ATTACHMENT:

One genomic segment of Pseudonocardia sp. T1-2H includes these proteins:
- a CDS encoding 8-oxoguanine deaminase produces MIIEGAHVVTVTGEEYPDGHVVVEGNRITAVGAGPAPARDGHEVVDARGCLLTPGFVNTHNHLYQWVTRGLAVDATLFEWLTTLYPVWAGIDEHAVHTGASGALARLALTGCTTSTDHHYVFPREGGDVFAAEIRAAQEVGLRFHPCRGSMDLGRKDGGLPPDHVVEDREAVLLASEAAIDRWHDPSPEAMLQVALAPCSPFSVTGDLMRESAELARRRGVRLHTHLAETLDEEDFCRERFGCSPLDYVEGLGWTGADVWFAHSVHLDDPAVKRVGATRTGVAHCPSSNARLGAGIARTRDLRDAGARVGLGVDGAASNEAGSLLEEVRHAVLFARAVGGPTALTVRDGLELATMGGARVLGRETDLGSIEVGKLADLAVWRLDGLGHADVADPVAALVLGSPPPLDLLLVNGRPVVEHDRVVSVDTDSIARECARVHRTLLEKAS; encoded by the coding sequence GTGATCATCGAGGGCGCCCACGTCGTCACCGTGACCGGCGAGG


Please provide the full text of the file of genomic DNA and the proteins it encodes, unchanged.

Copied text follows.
One genomic segment of Pseudonocardia sp. T1-2H includes these proteins:
- a CDS encoding 8-oxoguanine deaminase produces MIIEGAHVVTVTGEEYPDGHVVVEGNRITAVGAGPAPARDGHEVVDARGCLLTPGFVNTHNHLYQWVTRGLAVDATLFEWLTTLYPVWAGIDEHAVHTGASGALARLALTGCTTSTDHHYVFPREGGDVFAAEIRAAQEVGLRFHPCRGSMDLGRKDGGLPPDHVVEDREAVLLASEAAIDRWHDPSPEAMLQVALAPCSPFSVTGDLMRESAELARRRGVRLHTHLAETLDEEDFCRERFGCSPLDYVEGLGWTGADVWFAHSVHLDDPAVKRVGATRTGVAHCPSSNARLGAGIARTRDLRDAGARVGLGVDGAASNEAGSLLEEVRHAVLFARAVGGPTALTVRDGLELATMGGARVLGRETDLGSIEVGKLADLAVWRLDGLGHADVADPVAALVLGSPPPLDLLLVNGRPVVEHDRVVSVDTDSIARECARVHRTLLEKAS; encoded by the coding sequence GTGATCATCGAGGGCGCCCACGTCGTCACCGTGACCGGCGAGG